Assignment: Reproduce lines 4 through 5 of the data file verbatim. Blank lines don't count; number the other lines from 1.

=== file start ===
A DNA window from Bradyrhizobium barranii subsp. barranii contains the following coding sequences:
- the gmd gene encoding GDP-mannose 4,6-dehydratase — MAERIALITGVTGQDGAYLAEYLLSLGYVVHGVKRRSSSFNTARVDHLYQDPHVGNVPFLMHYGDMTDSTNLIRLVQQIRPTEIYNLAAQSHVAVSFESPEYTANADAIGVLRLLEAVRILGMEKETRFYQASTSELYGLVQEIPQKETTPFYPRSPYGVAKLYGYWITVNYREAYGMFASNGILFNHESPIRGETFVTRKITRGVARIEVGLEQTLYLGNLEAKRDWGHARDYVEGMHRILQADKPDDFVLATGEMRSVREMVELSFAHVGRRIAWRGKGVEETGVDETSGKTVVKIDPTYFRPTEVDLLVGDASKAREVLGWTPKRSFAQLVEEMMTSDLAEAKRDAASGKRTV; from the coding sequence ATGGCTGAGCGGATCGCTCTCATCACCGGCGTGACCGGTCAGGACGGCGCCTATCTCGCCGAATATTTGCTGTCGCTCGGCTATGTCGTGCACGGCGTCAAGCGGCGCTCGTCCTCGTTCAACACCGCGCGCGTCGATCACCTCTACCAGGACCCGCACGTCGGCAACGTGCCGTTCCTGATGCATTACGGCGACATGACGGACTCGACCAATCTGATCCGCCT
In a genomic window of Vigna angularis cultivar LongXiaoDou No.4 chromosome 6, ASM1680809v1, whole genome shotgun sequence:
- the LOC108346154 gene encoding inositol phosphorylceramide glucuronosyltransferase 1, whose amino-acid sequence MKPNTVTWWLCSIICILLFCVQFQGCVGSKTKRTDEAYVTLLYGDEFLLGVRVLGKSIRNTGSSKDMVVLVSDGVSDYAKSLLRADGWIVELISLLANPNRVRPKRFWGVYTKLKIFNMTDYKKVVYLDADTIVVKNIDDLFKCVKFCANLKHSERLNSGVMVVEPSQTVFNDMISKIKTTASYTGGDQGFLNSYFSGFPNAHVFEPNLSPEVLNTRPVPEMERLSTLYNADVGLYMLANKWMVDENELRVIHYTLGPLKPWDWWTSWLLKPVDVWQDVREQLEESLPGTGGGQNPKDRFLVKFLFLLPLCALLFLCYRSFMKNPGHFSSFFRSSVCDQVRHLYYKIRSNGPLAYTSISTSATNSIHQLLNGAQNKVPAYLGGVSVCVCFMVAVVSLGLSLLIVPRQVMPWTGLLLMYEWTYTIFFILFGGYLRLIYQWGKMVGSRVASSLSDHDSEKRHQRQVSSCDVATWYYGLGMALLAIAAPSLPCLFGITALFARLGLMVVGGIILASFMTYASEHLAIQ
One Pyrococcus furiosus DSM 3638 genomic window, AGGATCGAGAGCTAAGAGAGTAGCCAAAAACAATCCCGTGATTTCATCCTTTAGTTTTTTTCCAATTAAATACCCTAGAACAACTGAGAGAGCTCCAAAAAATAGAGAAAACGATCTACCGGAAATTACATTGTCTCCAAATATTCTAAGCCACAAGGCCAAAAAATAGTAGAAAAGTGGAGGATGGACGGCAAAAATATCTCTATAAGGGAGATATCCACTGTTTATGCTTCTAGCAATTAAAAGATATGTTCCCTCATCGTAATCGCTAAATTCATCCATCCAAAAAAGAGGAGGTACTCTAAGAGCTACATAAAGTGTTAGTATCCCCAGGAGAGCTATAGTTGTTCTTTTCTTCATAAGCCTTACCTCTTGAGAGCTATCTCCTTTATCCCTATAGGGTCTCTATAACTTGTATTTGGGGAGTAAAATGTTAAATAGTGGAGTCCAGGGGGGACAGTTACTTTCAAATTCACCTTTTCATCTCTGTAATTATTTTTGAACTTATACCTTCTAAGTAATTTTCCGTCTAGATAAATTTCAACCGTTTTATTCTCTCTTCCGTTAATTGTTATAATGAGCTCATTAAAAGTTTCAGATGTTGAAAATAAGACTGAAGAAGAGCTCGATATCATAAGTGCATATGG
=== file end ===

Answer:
- the LOC108346154 gene encoding inositol phosphorylceramide glucuronosyltransferase 1, whose amino-acid sequence MKPNTVTWWLCSIICILLFCVQFQGCVGSKTKRTDEAYVTLLYGDEFLLGVRVLGKSIRNTGSSKDMVVLVSDGVSDYAKSLLRADGWIVELISLLANPNRVRPKRFWGVYTKLKIFNMTDYKKVVYLDADTIVVKNIDDLFKCVKFCANLKHSERLNSGVMVVEPSQTVFNDMISKIKTTASYTGGDQGFLNSYFSGFPNAHVFEPNLSPEVLNTRPVPEMERLSTLYNADVGLYMLANKWMVDENELRVIHYTLGPLKPWDWWTSWLLKPVDVWQDVREQLEESLPGTGGGQNPKDRFLVKFLFLLPLCALLFLCYRSFMKNPGHFSSFFRSSVCDQVRHLYYKIRSNGPLAYTSISTSATNSIHQLLNGAQNKVPAYLGGVSVCVCFMVAVVSLGLSLLIVPRQVMPWTGLLLMYEWTYTIFFILFGGYLRLIYQWGKMVGSRVASSLSDHDSEKRHQRQVSSCDVATWYYGLGMALLAIAAPSLPCLFGITALFARLGLMVVGGIILASFMTYASEHLAIQ
One Pyrococcus furiosus DSM 3638 genomic window, AGGATCGAGAGCTAAGAGAGTAGCCAAAAACAATCCCGTGATTTCATCCTTTAGTTTTTTTCCAATTAAATACCCTAGAACAACTGAGAGAGCTCCAAAAAATAGAGAAAACGATCTACCGGAAATTACATTGTCTCCAAATATTCTAAGCCACAAGGCCAAAAAATAGTAGAAAAGTGGAGGATGGACGGCAAAAATATCTCTATAAGGGAGATATCCACTGTTTATGCTTCTAGCAATTAAAAGATATGTTCCCTCATCGTAATCGCTAAATTCATCCATCCAAAAAAGAGGAGGTACTCTAAGAGCTACATAAAGTGTTAGTATCCCCAGGAGAGCTATAGTTGTTCTTTTCTTCATAAGCCTTACCTCTTGAGAGCTATCTCCTTTATCCCTATAGGGTCTCTATAACTTGTATTTGGGGAGTAAAATGTTAAATAGTGGAGTCCAGGGGGGACAGTTACTTTCAAATTCACCTTTTCATCTCTGTAATTATTTTTGAACTTATACCTTCTAAGTAATTTTCCGTCTAGATAAATTTCAACCGTTTTATTCTCTCTTCCGTTAATTGTTATAATGAGCTCATTAAAAGTTTCAGATGTTGAAAATAAGACTGAAGAAGAGCTCGATATCATAAGTGCATATGG